AARP Eye Center
Picks of the week
- In King: A Life by Jonathan Eig (May 16), the author of 2017’s Ali: A Life, about Muhammad Ali, dives into Rev. Martin Luther King Jr.’s family history, childhood, accomplishments, private life and more — hoping to create “a more intimate kind of biography,” the author has said. Of course, King’s life has been plumbed by countless historians, but this take may rise above many others. Dwight Garner offers a glowing review in The New York Times, calling it “supple, penetrating, heartstring-pulling and compulsively readable.”
- Thriller lovers will be snapping up blockbuster author Linwood Barclay’s The Lie Maker (May 16), a stand-alone story about a struggling writer hired to provide fictional backstories for people in the federal government’s Witness Security Program. While doing so he decides to look for his father, who was taken into witness protection long ago, his whereabouts unknown.
- And there’s lots of buzz over Yellowface by R.F. Kuang (May 16), a piercingly satiric tale about a young, ambitious writer, June Hayward, so desperate for attention she steals a manuscript written by her Hong Kong–born former Yale classmate Athena Liu — a far more successful literary darling — when Liu dies. June submits it as her own, using the ethnically ambiguous pseudonym Juniper Song. Hayward, our narrator, finds success, but is haunted by her actions.
From microhistories to the ultimate macrohistory — set to music!
A few months ago, I wrote about the appeal of microhistories — books that focus on seemingly tiny topics as a way to view larger issues, such as Mark Kurlansky’s 1998 bestseller Cod: A Biography of the Fish That Changed the World and this year’s Egg: A Dozen Ovatures by Lizzie Stark.
But what about the authors who try to take on, essentially, everything? Such is the case with the British historian Simon Sebag Montefiore, author of 2016’s The Romanovs, in his impressive, if daunting, new 1,344-page book, The World: A Family History of Humanity (May 16). He starts with a set of five footprints found in England and thought to have been made by a family 950,000 to 850,000 years ago — “the oldest family footprints ever found,” he writes — and goes on to use the stories of families through time to tell the history of humanity, through the current tumultuous age.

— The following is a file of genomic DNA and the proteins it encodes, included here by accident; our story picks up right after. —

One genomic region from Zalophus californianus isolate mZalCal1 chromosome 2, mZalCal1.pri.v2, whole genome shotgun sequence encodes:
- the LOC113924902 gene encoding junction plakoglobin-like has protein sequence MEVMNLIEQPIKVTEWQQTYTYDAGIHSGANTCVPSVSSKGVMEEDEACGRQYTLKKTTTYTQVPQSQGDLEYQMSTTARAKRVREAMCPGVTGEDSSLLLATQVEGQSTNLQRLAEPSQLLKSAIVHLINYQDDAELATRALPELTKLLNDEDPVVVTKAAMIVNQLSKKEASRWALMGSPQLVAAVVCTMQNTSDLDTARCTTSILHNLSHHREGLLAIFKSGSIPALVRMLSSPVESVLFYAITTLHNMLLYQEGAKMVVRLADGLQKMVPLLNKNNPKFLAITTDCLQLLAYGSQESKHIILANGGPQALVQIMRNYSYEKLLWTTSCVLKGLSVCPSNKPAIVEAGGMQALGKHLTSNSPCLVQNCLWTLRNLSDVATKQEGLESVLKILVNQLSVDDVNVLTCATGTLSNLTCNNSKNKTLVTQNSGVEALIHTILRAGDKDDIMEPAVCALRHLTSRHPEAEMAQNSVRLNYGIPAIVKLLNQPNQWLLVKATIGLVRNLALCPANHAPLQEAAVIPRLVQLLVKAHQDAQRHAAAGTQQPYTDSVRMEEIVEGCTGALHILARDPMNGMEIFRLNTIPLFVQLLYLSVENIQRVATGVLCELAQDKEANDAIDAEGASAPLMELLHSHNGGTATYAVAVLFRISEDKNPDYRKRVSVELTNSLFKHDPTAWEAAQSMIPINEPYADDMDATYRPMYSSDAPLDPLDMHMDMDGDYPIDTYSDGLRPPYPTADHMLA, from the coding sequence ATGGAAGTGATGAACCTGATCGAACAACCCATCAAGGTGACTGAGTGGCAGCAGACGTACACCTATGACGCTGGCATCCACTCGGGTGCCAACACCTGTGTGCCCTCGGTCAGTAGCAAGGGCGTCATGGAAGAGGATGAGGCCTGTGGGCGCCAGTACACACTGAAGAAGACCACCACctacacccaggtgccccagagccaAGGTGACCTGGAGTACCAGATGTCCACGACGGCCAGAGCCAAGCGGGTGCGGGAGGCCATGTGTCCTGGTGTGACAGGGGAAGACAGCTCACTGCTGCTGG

And this is fun: Montefiore offers a Spotify playlist for his book, a “Soundtrack to the World,” on lithub.com. It includes his 422 picks for the greatest songs about history. Among them: “Sympathy for the Devil” by the Rolling Stones, which he declares “the greatest history song of all time,” with “its lyrics narrated by the devil perpetrating the great crimes of the 20th century.” Others in this cool mix range from classics like “The Night They Drove Old Dixie Down” by The Band and “Strange Fruit" by Nina Simone to the less-expected “Baraye” by Iranian Shervin Hajipour and Ava Max’s 2020 hit “Kings & Queens,” which the historian calls “a rallying cry for modern feminism.”
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Two novelists win a Pulitzer
The 2023 Pulitzer Prize for fiction has been awarded to two thick best-selling 2022 novels: Trust by Hernan Diaz and Demon Copperhead by Barbara Kingsolver.
Great picks. But it’s the first time since the award’s 1948 beginning that two novels have received a Pulitzer in one year. So why two, I asked Diaz’s understandably ecstatic publicist at Riverhead Books, Bianca Flores. She responded by email: “no idk! We were all just as surprised!!!” (I reached out to the Pulitzer organization but haven’t received a response.)
The award committee describes Trust as “riveting” and “a complex examination of love and power in a country where capitalism is king.” HBO is adapting it for a limited series starring Kate Winslet.
“I had to leave the restaurant when I heard, and I started weeping on the curb,” Diaz (whose first novel, In the Distance, was a Pulitzer finalist as well five years ago) told The Washington Post. “It was very embarrassing. Three very kind ladies came and said, ‘Honey, are you okay?’ And I did tell them what happened, and we were all hugging. It was very sweet.”